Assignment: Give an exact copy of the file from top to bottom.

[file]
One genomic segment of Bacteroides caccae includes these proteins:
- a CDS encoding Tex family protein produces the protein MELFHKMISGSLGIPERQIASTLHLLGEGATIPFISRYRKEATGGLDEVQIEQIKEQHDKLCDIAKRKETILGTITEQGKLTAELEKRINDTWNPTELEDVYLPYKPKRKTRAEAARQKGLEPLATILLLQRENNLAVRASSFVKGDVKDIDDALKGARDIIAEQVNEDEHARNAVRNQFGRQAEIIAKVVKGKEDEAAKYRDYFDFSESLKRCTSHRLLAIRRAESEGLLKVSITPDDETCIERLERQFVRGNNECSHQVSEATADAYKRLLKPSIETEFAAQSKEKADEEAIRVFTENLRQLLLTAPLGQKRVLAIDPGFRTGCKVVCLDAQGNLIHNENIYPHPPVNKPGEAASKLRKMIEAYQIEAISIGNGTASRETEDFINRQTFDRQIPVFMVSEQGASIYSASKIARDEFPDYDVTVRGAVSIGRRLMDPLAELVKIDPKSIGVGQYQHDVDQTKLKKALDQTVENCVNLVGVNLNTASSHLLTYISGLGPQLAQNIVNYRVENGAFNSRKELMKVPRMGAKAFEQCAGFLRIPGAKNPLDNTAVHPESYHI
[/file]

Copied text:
One genomic segment of Bacteroides caccae includes these proteins:
- a CDS encoding Tex family protein produces the protein MELFHKMISGSLGIPERQIASTLHLLGEGATIPFISRYRKEATGGLDEVQIEQIKEQHDKLCDIAKRKETILGTITEQGKLTAELEKRINDTWNPTELEDVYLPYKPKRKTRAEAARQKGLEPLATILLLQRENNLAVRASSFVKGDVKDIDDALKGARDIIAEQVNEDEHARNAVRNQFGRQAEIIAKVVKGKEDEAAKYRDYFDFSESLKRCTSHRLLAIRRAESEGLLKVSITPDDETCIERLERQFVRGNNECSHQVSEATADAYKRLLKPSIETEFAAQSKEKADEEAIRVFTENLRQLLLTAPLGQKRVLAIDPGFRTGCKVVCLDAQGNLIHNENIYPHPPVNKPGEAASKLRKMIEAYQIEAISIGNGTASRETEDFINRQTFDRQIPVFMVSEQGASIYSASKIARDEFPDYDVTVRGAVSIGRRLMDPLAELVKIDPKSIGVGQYQHDVDQTKLKKALDQTVENCVNLVGVNLNTASSHLLTYISGLGPQLAQNIVNYRVENGAFNSRKELMKVPRMGAKAFEQCAGFLRIPGAKNPLDNTAVHPESYHI